1. Bereaved families would observe the day by focusing on those who had died, who were torn from their midst by the war. These families would mourn out of love.

2. The state would hold ceremonies commemorating the great German sacrifices made by the young who fought for their country. The state would mourn with a sense of pride because of the courage of young soldiers.

3. The church, however, must say something “special.” It must deliver a message that differs from that of bereaved families or state celebrations. Bonhoeffer prepared the congregation for the reality that the message may not be popular:

“The church is like the seer of ancient times who, when all are gathered to commemorate a great deed of the nation, is wholeheartedly present but suffers because he sees something that the others do not see and must speak of what he sees, although no one wants to hear it…

“The one who loves the most is the one who sees deepest, sees the greatest danger. A seer has never been popular. That is why the church will also not be popular, least of all on days like this.”

Bonhoeffer described the state’s celebration of veterans and the memorializing of the dead through various monuments. But then he reminded the congregation that, while the nation’s mourning and gratitude and hope may be good, its hope was not Christian.

War in the Context of God’s Great Story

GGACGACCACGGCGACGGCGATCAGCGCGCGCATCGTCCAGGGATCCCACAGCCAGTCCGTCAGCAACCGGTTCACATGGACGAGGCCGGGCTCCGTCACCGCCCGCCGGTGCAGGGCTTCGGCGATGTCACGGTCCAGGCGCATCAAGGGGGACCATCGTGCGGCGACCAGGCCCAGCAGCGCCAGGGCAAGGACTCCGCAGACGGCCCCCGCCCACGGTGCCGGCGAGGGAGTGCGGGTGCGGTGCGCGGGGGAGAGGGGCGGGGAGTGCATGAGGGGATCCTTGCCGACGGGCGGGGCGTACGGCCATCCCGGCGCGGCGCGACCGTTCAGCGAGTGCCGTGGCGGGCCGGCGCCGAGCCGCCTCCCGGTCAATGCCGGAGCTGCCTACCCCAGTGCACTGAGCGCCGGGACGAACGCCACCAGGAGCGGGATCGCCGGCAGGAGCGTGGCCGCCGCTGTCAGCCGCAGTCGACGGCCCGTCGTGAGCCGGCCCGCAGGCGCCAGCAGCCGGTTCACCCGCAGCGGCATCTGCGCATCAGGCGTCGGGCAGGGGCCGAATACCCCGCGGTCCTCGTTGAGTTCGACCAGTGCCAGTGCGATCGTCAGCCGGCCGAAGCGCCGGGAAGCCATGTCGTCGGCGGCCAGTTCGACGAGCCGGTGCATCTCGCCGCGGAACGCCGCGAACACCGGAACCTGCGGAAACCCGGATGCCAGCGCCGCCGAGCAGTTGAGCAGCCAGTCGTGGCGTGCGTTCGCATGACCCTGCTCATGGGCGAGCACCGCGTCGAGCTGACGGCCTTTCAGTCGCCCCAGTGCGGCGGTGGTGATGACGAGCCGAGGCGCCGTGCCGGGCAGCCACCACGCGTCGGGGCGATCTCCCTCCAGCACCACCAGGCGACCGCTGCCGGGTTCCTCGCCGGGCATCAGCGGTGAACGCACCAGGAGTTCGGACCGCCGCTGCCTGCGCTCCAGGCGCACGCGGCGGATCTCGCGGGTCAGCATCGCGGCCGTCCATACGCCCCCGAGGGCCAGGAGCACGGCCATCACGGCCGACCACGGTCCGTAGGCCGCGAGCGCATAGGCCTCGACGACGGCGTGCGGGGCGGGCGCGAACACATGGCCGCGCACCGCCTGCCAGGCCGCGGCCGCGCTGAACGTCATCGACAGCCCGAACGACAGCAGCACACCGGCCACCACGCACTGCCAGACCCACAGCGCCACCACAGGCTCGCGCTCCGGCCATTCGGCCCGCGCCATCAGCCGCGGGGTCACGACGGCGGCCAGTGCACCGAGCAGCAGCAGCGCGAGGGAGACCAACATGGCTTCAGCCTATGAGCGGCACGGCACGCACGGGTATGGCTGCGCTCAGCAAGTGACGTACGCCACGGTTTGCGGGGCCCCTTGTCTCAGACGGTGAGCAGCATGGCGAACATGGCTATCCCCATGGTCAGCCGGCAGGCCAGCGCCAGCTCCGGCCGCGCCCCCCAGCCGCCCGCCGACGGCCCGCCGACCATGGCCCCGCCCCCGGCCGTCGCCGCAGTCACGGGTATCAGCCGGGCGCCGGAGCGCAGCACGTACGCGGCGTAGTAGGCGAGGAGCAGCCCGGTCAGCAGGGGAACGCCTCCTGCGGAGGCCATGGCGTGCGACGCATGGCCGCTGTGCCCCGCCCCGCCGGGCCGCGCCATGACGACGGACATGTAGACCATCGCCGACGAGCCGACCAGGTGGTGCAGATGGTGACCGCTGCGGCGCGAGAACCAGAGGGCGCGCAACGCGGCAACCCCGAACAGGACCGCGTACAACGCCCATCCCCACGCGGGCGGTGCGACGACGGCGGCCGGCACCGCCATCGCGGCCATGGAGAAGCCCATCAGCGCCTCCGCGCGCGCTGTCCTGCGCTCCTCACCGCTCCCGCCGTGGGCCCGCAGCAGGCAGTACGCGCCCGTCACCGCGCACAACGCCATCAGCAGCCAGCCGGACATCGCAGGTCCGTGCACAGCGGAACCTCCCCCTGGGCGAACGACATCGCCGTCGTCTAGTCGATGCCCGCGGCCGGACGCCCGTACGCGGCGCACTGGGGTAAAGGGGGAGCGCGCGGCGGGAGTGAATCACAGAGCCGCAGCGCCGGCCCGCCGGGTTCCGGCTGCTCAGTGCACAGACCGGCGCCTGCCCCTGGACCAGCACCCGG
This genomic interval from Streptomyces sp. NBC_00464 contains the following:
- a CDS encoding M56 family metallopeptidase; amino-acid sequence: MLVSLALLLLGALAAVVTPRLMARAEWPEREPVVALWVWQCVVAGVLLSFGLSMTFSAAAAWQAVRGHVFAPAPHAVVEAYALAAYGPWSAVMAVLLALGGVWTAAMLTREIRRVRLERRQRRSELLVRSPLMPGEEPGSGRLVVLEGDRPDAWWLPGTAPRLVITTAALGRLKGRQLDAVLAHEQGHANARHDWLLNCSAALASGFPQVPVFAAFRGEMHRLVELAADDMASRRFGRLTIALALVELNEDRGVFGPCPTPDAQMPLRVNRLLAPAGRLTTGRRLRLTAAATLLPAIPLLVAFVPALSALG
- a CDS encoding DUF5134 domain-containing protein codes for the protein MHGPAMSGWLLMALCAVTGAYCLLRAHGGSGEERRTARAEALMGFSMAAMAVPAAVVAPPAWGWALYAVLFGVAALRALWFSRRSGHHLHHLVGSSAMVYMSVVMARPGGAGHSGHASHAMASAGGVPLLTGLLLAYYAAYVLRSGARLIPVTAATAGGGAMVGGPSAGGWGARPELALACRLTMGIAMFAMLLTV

The Church, Bonhoeffer said, must look deeper. Christians need to wrestle with the meaning of the war and the significance of Germany’s loss.

In order to help his congregation do just that, Bonhoeffer took the reality of the Great War and placed it within the bigger story line of the Bible, showing how war is a demonstration of the ultimate battle between God and the evil one.

Seen in this light, every war is the evil one’s reassertion of power in the earthly domain:

“The demons rise up. It is a rebellion against Christ. And one great power of this uprising is called war! The others are called pestilence and famine. So war, sickness, and hunger are the powers that try to take Christ’s dominion away from him… led by death. These powers scream: We are here! Here, see us and be terrified! Christ has not conquered; we conquer. Christ is dead. But we are alive…”

In the wake of war, millions are “mowed down” in death, with Death as the great enemy. And because of such carnage, the foes of uncertainty, doubt, and fear creep into the hearts of Christians. Wars lead to a crisis of faith and a feeling of God-forsakenness.

The Cross and the Word of Christ

“Our situation would be truly desperate,” Bonhoeffer said, “if not for the word of Christ: When all of this comes over, see that you are not alarmed.” Bonhoeffer then recalled various times in Scripture when we are commanded to “Be not afraid.” The crescendo of his sermon is the message that makes the church’s proclamation utterly different than the worlds: